What are we studying?
Identifying the biodiversity of Southern Ocean protist populations.
New organisms are being found and described every year. Antarctic Marine Protists, a guide to more than 500 Antarctic protists with photographs and descriptions was published in 2005, as an aid to the identification of these organisms. An online taxonomic key, based on the book, was published in 2014.
Determining the distribution and abundance of protists in the Southern Ocean.
The distribution, abundance and types of phytoplankton present are being determined using their photosynthetic pigments, by light and electron microscopy, and using electronic particle counters. Factors that control population abundance are being studied in relation to oceanography, nutrients and grazers - information vital to models of global carbon budgets. We are also investigating associations between species and ecological processes or oceanic regimes.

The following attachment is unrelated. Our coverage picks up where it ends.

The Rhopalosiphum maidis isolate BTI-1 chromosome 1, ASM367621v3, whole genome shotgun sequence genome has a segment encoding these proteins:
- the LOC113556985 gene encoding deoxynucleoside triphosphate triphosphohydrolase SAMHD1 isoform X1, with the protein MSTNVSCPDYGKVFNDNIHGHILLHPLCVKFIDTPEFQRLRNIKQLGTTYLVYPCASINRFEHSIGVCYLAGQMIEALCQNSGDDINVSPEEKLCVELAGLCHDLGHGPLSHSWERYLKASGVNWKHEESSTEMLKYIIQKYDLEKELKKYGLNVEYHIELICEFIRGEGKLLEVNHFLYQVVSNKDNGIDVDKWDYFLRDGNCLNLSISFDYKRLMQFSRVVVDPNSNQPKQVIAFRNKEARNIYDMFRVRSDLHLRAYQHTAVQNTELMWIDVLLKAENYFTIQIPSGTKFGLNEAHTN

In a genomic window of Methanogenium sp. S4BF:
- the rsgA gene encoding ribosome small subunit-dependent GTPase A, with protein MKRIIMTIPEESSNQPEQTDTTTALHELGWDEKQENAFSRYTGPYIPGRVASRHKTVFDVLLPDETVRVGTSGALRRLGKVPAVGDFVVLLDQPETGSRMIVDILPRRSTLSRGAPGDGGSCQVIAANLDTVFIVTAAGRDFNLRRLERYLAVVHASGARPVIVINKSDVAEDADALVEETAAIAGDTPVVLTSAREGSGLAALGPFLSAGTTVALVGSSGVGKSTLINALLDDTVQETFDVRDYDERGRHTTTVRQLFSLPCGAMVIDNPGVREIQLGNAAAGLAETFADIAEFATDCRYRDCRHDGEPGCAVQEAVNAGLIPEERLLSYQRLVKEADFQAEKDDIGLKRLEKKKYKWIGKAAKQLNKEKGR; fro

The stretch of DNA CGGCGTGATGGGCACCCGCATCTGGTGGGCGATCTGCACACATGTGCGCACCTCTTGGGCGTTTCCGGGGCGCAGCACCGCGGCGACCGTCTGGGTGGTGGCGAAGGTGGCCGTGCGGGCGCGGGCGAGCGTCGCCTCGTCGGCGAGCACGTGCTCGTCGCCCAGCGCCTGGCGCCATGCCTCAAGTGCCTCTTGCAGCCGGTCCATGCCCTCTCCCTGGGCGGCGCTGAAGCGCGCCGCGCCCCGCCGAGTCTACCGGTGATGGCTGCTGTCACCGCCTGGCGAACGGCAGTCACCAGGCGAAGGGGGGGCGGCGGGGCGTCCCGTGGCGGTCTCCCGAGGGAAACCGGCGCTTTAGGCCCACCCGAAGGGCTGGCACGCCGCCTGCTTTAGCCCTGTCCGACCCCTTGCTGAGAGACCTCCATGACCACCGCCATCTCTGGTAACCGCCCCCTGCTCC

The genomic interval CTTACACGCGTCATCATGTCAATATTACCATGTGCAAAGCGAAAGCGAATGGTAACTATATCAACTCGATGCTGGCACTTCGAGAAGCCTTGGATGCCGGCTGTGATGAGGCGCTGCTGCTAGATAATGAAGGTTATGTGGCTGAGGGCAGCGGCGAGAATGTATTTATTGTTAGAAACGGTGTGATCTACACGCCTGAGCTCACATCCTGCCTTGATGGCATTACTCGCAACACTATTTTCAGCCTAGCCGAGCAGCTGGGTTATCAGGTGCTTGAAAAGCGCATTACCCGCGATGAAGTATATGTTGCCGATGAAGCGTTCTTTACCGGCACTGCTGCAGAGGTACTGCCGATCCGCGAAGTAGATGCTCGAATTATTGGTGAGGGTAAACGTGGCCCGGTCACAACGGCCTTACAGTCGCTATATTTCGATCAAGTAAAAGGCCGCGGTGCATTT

Determining the abundance and activity of marine bacteria.
Scientists are measuring phytoplankton production, carbon dioxide uptake, carbon sedimentation, nutrient concentrations and oceanography to build an integrated picture of the smallest, but the most important, components of the marine food web.
Effect of elevated CO2 on phytoplankton
To find out how Southern Ocean phytoplankton and microbial communities will change as atmospheric CO2 concentrations increase scientists are:
- Characterising the effects of enhanced CO2 on key species, in particular the carbonate producing coccolithophorids and key diatoms.
- Characterising the effect of enhanced CO2 on taxonomic composition and cell size of microbial communities and the processes of photosynthesis, respiration, grazing and biogenic sedimentation.